Air Trails on a Cross

Inscription on the reverse revealed clues that would help identify the original recipient.

by William Walter Brown Jr.

An interesting relic surfaced at a recent antique show in the form of what appeared to be a typical WWI Iron Cross, 1st Class. On the surface, it was typical with nothing more than the date “7/16 1917” inked on the top of the case. The reverse held a different, and a quite intriguing story.

Engraved across the vertical bar were two words sure to ignite one’s curiousity: “Caudron” and “Spad.” Not only that, but engraved across the horizontal were the places and dates, “7/7/17 Villeauval”  and “Pompey” (in large letters) with “14-7-17 Morville.” On the lower bar,  “A.O.K.A 16-7-17.” was engraved.

Initially, I assumed Pompey to be a surname, but this dissolved when looking for Morville on a circa 1917 French map. The village of Pompey liew northwest of Nancy near the Western Front.

When first discovered, the only obvious clue as to the original recipient was a date written on the case cushion. The evidence pointed strongly to a pilot who served in Flieger Abteilung 276A.

At first, a great deal of information could be correlated. On July 7, 1917, a Caudron was forced to land between the lines at Ville-au-Val by Utterozifer Ruhl and Ltn. D.R. Seifert of FA 276(A). This was not confirmed as a victory, as the machine was not destroyed. Then again on July 14, 1917, French losses showed a Nieuport of N-90 was lost near Morville. The victory belonged to Ltn. Seifert and Ltn. Brochard of FA.276(A), their first.

The disparity between a Spad and Nieuport was disconcerting but was common enough in victory claims on both sides. An article about Spa 90 in Cross and Cockade’s Vol. 1 (Spring 1984), gave even more clues. The article stated “that about 7:45 hours on July 14, 1917, N-90 pilot Sergent Lapize, while flying a Nieuport 24, was attacked by two enemy fighters over Hautonnerie Wood. Octave Lapize was shot down and he crashed behind the French lines. Lapize was probably the victim of  Oberleutnant Robert von Greim of Jagdstaffel 34 for his third of 28 victories. His claim was for a “Spad” over Nomeny at 0850 hrs. Another pilot, Lieutenant Louis Palies entered this combat while flying his Nieuport 24 bis. He fired over 200 rounds before he was severely wounded and forced to make an emergency landing. Palies was probably victim of Lieutenants Brochard and Seifert of FA 276(A), the crew of one of the three artillery regulating aircraft of the flight that Jagdstaffel 34 had been protecting. Spa-90 served in the VIII Armee Sector, and was stationed at Malgeville. As Ltn. D. Reserve Johannes Seifert was the only common link on these two dates, it can be argued that the award was indeed his. Little else could be determined.

Initial attempts with the German archives were not much help. Having no birth date, very little could be learned. Subsequent attempts and numerous letters to many historians determined Seifert did win the Saxon Albert Order Ritterkreuz 2nd Class on June 30, 1917. This was all that could be determined, however. It is possible he may previously have served in Ersatz Feld Artilerie Reg. 45.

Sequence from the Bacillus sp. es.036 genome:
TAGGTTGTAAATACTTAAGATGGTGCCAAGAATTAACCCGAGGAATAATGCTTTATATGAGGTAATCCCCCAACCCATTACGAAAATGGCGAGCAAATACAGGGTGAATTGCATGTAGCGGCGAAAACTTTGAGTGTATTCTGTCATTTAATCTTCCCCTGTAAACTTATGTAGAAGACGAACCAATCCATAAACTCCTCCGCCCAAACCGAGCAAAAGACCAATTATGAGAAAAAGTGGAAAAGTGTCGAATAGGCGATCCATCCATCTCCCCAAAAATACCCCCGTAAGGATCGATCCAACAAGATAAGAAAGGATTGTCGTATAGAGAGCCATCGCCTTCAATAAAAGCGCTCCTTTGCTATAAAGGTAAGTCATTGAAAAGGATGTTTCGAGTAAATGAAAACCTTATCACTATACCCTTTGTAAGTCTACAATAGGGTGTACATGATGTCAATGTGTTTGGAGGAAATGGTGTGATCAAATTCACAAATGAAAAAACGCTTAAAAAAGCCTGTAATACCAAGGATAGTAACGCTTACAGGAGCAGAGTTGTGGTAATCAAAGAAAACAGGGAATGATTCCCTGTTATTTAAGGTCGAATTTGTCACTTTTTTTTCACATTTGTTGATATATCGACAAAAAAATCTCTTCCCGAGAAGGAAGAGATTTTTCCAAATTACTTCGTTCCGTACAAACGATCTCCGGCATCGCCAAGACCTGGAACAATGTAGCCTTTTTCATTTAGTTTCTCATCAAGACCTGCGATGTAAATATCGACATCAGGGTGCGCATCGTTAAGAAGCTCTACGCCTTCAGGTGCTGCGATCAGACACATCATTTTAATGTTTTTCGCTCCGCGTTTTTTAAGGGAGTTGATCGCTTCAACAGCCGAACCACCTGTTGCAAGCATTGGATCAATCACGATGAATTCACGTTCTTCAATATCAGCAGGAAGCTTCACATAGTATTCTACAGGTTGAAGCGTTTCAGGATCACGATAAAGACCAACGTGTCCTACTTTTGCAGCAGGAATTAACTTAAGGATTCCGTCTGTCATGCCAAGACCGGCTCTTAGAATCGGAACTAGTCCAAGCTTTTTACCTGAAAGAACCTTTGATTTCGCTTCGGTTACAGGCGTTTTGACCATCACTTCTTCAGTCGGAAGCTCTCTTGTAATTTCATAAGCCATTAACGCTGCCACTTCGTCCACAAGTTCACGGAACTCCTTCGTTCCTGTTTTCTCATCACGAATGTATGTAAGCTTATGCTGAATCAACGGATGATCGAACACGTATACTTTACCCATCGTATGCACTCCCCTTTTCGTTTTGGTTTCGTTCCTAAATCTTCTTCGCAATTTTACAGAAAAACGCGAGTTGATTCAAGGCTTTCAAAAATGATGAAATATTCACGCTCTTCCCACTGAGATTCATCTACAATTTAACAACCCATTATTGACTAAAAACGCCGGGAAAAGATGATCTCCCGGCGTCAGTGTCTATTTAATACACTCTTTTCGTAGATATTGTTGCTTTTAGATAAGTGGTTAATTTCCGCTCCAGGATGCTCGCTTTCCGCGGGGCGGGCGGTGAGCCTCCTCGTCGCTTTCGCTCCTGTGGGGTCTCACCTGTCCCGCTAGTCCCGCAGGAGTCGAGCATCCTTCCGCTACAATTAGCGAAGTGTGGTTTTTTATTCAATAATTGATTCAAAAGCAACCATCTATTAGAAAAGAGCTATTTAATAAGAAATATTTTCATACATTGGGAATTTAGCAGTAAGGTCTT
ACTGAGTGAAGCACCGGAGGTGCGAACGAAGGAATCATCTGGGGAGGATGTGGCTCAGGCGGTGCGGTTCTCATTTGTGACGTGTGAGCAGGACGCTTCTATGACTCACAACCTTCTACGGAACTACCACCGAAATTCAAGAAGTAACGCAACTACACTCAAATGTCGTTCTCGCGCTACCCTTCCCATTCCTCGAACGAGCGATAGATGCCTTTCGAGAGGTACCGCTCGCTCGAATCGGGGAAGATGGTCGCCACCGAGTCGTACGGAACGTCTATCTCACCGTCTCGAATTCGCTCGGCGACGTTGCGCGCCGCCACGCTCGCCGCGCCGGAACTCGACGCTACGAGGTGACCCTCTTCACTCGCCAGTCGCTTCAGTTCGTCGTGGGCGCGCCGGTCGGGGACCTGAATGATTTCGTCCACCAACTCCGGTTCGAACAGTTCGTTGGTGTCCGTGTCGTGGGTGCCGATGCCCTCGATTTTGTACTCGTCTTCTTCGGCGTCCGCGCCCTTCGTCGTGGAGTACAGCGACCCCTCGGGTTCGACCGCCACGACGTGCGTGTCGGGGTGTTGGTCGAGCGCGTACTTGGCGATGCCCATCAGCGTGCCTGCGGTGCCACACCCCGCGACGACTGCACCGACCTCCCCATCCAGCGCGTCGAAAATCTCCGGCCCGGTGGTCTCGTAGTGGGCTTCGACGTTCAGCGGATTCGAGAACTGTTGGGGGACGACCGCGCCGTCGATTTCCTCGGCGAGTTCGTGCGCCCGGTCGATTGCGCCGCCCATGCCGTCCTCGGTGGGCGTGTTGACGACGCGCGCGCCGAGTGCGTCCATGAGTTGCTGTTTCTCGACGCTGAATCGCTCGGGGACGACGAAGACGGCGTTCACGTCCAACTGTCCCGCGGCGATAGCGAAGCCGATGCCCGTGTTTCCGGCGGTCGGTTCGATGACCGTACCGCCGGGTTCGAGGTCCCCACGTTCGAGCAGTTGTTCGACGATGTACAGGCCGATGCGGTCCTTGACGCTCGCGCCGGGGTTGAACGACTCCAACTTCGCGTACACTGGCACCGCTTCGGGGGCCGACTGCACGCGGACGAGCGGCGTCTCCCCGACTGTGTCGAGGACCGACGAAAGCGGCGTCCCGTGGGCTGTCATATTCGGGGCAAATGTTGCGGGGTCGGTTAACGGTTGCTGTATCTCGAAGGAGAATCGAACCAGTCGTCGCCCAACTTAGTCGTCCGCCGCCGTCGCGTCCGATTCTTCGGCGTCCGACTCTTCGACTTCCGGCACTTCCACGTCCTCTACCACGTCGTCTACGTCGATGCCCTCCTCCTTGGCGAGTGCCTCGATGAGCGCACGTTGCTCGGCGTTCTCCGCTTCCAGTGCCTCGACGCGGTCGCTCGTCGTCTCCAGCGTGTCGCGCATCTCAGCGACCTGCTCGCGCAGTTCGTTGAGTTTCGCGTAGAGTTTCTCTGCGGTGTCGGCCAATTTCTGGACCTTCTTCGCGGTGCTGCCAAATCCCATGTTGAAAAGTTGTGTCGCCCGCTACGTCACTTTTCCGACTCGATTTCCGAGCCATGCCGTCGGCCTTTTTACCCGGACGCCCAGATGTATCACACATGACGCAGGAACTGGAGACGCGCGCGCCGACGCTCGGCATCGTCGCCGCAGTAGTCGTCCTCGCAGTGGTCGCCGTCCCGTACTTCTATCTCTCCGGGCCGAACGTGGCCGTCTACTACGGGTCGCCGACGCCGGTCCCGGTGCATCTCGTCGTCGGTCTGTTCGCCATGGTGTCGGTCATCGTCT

The trail began to grow faint as time went on, but a recent discovery at the Militararchive in Freiburg gave the medal—if not a face—at least, a past. Leutenant Johannes “Hans” Seifert had been born at Werzen in Sachsen. The son of Karl and Marie Seifert, he lived and was educated in Dresden where his father owned a lighting factory. On Aug. 10, 1914, he enlisted in the army and was posted to Ersatz Abteilung 1, Feld-Artillery Regiment No. 12.

On Oct. 29, 1914, he was transferred to II Ersatz AbteilungAR48-16, part of the Saxon 19th Ersatz Division. He suffered wounds to the hands, arms and back on June 27, 1916 at Verdun.

He was promoted to Leutnant der Reserve on Oct. 21, 1916. He again transferred within the division to Feld Artillerie Regiment o. 45 on March 5, 1917.

During this time, he turned to aviation and flight school. Only nearly a month had passed when he received his Beurteilung (assessment) at flight school on April 16, 1917.

Documents reveal he had made 6 practice flights, covered 600 kilometers, trained on machine guns, photography and received a good grade in map reading and flying.

His service at the front resumed as he was assigned to Flieger Abteilung 276 (A). This unit was operational east of Nancy on the southern  end of the Western front. He won his Observer’s badge on July 15, 1917, and his Iron Cross 1st Class the next day. He served in this capacity with 276(A) from May 19, 1917, to Dec. 12, 1918. He previously received the Iron Cross, 2nd Class, on March 30, 1916.

In the years following the Armistice, Seifert first worked in Stuttgart, then Mannaheim and Dresden. By 1935, he had applied to the Luftwaffe. He ultimately rose to the rank of major, serving in flight schools. He was discharged in 1944.

I suppose now this long search is now nearly concluded, the Air trail nearly complete, but I can’t help wondering what happened over Pompey to be in such large letters. Perhaps the best part of a story—started so long ago—has yet to be told.


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